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A bridge too far?

Dental insurance tends to get left behind when private medical insurance and health cash plans are sold, with the assumption that these will provide sufficient dental cover.

This is a good time to review clients&#39 dental cover, given rumours of changes to NHS dentistry and costs. It has to be emphasised that the rumours are just that at present and the Department of Health has issued no proposals. They were enough, however, to prompt comment from the finance and consumer industries.

The National Consumer Council made a statement expressing “shock and disappointment at predicted steep rises in NHS dental charges” to around £100 for a check-up, scale and polish and a filling. It said: “Failing to tackle lack of transparency in charging will do nothing to stem exploitative charging practices that capitalise on people&#39s lack of knowledge about which treatments are available on the NHS and which available only privately.”

Ironically, it is in an attempt to simplify the price structure and lure more dentists back to the NHS that the Department of Health is thought to be considering increases. The concern is more people may be deterred from NHS treatment because of the costs. The difficulty in finding an NHS dentist in the first place is well known.

It is thought that the cost of regular treatments may go up and the other idea is that a price cap will be placed on a course of treatment in recognition of the fact that many people have not seen a dentist for a long time. These people may ordinarily be stung with a big bill.

If routine treatment costs increase, there is an argument that people already going regularly to a dentist without insurance may now consider taking out cover Is dental insurance a worthwhile market for intermediaries?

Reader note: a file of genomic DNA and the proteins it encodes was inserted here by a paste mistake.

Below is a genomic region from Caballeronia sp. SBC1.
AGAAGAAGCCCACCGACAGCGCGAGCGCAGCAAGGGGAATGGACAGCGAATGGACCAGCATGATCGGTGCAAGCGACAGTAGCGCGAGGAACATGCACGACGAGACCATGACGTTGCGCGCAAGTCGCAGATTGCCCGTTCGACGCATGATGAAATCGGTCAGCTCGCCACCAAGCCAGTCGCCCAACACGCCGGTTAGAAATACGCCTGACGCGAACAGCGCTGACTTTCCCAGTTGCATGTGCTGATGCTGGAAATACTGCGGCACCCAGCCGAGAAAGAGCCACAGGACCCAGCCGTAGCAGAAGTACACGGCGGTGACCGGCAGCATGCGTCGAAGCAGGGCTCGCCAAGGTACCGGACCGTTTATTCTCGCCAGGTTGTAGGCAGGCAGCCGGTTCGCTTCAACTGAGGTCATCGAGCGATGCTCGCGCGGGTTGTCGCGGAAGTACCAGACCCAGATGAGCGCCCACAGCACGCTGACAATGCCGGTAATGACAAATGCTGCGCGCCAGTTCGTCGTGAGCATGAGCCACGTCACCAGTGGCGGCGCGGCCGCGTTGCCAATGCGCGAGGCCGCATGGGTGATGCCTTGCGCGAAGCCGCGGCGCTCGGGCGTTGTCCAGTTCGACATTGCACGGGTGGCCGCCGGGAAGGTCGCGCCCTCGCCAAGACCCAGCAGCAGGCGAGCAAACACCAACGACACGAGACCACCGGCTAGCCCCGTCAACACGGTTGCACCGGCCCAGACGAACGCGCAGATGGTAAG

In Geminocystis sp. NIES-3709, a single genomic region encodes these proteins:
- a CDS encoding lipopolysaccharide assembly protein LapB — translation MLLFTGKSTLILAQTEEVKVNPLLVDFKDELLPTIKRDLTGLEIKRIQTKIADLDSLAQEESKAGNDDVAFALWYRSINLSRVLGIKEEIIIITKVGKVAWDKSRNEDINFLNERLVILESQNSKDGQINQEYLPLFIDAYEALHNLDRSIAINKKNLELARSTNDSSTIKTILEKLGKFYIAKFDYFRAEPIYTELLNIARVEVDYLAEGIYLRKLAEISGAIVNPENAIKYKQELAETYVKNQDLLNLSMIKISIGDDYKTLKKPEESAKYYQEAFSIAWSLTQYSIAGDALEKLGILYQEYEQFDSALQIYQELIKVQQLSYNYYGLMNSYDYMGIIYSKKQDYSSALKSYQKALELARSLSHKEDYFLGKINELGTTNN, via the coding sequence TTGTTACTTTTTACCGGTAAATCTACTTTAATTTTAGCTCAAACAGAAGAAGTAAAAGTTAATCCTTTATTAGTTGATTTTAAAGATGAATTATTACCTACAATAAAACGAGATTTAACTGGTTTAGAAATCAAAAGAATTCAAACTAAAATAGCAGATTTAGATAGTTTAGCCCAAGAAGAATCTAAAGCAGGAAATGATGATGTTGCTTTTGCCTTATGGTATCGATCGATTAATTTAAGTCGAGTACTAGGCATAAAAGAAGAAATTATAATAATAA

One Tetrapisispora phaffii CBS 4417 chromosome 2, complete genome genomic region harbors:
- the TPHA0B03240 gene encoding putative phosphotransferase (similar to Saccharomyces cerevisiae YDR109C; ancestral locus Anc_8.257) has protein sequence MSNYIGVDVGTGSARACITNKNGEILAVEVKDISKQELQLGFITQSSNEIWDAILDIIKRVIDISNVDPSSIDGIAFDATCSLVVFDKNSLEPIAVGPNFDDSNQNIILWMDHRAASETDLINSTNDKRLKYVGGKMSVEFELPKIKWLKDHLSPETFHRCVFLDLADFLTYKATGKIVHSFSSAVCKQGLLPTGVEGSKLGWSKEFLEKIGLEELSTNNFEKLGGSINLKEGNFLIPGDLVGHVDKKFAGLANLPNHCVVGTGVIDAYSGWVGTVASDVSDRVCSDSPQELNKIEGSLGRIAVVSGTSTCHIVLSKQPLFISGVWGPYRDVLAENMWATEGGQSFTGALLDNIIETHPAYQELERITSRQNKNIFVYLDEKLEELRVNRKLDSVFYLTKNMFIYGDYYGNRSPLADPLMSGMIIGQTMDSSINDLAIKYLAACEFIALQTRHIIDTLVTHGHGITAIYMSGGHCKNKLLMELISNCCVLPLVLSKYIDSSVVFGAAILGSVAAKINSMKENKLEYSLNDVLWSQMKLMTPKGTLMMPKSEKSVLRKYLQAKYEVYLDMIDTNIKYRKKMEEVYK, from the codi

Laing & Buisson says patients spent £2.5bn on general dental care in 2001/02, with around £1.9bn spent privately and £0.6bn on NHS charges. Of those paying privately, 75 per cent paid out of their own pocket and 25 per cent through some form of funding plan.

Universal Provident chairman John Pardoe says: “People have got so used to going private over the last 20 years, I suspect it is ingrained in our culture now. Even if the Government were to improve the NHS, I cannot see too many benefits in moving back into providing NHS dentistry and I cannot see too many consumers moving back. There is still a market for the NHS and that is for those who cannot afford private treatment but the majority now do go private.”

The market largely falls into individual and corporate cover, including company-paid and voluntary schemes as part of flexible benefit packages. When assessing products, it is worth checking those that will cover routine treatment including check-ups and those which only cover emergency treatment. It may be that emergency treatment will be covered by a PMI plan if the client has one and some of the costs of routine treatment if they have a health cash plan. But comprehensive cover may not come from a pure dental plan alone.

The combination of cover will depend on the client&#39s specific needs and the state of their oral health.

Medisure product manager (dental) Kelly Morris says: “Typically, PMI only covers treatment related to hospital treatment, for example, wisdom teeth extraction, and do not cover preventative treatment such as check-ups, hygienist treatment, X-rays and so on, which is part of oral health maintenance. PMI tends to step in when something has drastically gone wrong.

“Cash plans will give a set amount, say, £75, for dental care over the year whereas a dental indemnity plan will give so much for a crown, bridge or check-up and is much more comprehensive. You buy for peace of mind so you are not left with a big bill. If you go to a private practice, you can be paying from £100 to £1,000 for a crown.”

Pardoe says Universal Provident pays commission of 60 per cent of the first year&#39s premium, which he concedes is only around £70 in cash terms for a family policy.

The question is whether it is worth seeing a client to make a separate sale for dental cover. Pardoe says: “Most business gets sold on the back of another product, for example, PMI.”

One solution is to take advantage of a link that allows clients to buy dental cover direct. Intermediaries&#39 websites can provide a free link to Universal Provident&#39s website where clients can access its dental product. The intermediary gets the same commission for any product taken out by the client.



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